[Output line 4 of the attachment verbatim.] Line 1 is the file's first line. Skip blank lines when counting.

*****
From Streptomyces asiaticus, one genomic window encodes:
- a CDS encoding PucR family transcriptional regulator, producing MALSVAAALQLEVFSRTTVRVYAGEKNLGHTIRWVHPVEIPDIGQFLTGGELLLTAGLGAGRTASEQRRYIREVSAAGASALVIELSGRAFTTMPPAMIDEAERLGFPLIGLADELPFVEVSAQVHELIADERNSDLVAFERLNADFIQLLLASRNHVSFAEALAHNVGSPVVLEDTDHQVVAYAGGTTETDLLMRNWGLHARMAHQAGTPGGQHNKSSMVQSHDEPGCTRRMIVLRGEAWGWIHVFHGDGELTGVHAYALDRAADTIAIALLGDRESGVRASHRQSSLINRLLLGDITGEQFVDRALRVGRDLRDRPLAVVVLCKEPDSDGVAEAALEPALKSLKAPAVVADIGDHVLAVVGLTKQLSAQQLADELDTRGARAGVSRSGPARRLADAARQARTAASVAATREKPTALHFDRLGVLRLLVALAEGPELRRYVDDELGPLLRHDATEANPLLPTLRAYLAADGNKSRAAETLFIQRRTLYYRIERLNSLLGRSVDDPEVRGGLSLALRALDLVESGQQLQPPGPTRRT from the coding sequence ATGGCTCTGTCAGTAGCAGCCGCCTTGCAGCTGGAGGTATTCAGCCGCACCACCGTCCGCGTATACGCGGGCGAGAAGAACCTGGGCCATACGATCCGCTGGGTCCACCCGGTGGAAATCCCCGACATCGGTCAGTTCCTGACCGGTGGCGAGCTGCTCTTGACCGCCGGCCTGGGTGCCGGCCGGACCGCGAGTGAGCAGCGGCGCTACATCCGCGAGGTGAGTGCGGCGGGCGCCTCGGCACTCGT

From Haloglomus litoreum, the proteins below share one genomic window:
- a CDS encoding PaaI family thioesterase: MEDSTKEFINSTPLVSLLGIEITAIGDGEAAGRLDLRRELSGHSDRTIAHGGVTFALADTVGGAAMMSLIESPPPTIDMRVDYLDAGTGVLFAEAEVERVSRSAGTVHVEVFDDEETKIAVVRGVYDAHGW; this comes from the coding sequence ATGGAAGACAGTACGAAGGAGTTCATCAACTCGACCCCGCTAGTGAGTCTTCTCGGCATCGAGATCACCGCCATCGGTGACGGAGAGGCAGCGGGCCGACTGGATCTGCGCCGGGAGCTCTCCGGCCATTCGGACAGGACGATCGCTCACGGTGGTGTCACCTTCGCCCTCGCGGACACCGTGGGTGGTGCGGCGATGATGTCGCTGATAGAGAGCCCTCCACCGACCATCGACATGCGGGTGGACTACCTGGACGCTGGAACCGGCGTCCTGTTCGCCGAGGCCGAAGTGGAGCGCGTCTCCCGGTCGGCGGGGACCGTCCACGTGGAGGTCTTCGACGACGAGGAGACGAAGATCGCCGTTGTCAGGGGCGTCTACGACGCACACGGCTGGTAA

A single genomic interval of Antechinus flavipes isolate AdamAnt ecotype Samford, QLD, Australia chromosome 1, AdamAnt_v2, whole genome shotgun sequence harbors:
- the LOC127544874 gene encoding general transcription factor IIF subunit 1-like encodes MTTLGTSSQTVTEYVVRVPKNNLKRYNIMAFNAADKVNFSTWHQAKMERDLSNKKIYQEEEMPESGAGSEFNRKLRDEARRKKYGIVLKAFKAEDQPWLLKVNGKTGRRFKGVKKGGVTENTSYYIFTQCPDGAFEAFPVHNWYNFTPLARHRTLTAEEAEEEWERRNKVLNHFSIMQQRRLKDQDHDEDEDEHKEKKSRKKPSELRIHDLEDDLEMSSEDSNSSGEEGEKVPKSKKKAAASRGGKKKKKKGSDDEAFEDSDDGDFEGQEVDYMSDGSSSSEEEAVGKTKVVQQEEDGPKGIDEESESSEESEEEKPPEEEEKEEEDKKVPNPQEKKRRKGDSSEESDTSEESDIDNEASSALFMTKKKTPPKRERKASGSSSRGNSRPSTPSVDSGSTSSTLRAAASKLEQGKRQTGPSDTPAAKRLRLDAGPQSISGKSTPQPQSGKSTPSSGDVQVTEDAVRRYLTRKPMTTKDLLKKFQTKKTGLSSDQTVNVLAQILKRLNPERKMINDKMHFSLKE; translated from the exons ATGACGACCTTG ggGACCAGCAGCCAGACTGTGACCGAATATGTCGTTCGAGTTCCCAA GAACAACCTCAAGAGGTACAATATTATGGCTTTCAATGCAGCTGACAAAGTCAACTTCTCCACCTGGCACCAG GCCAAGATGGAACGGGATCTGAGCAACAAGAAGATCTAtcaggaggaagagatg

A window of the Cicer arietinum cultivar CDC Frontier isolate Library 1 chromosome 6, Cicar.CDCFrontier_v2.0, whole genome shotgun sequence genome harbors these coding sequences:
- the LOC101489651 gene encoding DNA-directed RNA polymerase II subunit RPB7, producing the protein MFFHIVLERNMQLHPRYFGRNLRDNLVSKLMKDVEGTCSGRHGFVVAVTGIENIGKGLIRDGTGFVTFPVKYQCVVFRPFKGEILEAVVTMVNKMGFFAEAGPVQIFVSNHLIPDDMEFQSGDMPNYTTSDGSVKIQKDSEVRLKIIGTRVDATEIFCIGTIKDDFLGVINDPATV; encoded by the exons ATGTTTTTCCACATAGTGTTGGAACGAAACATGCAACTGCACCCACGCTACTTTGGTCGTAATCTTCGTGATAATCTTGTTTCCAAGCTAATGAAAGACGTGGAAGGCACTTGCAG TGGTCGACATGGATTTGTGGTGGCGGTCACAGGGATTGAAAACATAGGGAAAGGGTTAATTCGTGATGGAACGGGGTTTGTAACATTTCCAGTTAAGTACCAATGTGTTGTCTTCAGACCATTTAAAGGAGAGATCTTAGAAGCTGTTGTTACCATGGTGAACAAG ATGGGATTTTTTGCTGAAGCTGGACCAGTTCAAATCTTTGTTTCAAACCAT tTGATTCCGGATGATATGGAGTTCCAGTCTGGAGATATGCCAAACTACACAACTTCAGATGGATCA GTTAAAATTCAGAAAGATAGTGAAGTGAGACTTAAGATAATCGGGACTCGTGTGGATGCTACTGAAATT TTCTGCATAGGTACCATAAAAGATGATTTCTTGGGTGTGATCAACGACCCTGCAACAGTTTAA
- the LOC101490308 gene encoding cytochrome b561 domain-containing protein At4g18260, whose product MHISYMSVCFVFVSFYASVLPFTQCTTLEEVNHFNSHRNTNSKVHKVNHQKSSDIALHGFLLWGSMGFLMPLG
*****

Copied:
- a CDS encoding PaaI family thioesterase: MEDSTKEFINSTPLVSLLGIEITAIGDGEAAGRLDLRRELSGHSDRTIAHGGVTFALADTVGGAAMMSLIESPPPTIDMRVDYLDAGTGVLFAEAEVERVSRSAGTVHVEVFDDEETKIAVVRGVYDAHGW; this comes from the coding sequence ATGGAAGACAGTACGAAGGAGTTCATCAACTCGACCCCGCTAGTGAGTCTTCTCGGCATCGAGATCACCGCCATCGGTGACGGAGAGGCAGCGGGCCGACTGGATCTGCGCCGGGAGCTCTCCGGCCATTCGGACAGGACGATCGCTCACGGTGGTGTCACCTTCGCCCTCGCGGACACCGTGGGTGGTGCGGCGATGATGTCGCTGATAGAGAGCCCTCCACCGACCATCGACATGCGGGTGGACTACCTGGACGCTGGAACCGGCGTCCTGTTCGCCGAGGCCGAAGTGGAGCGCGTCTCCCGGTCGGCGGGGACCGTCCACGTGGAGGTCTTCGACGACGAGGAGACGAAGATCGCCGTTGTCAGGGGCGTCTACGACGCACACGGCTGGTAA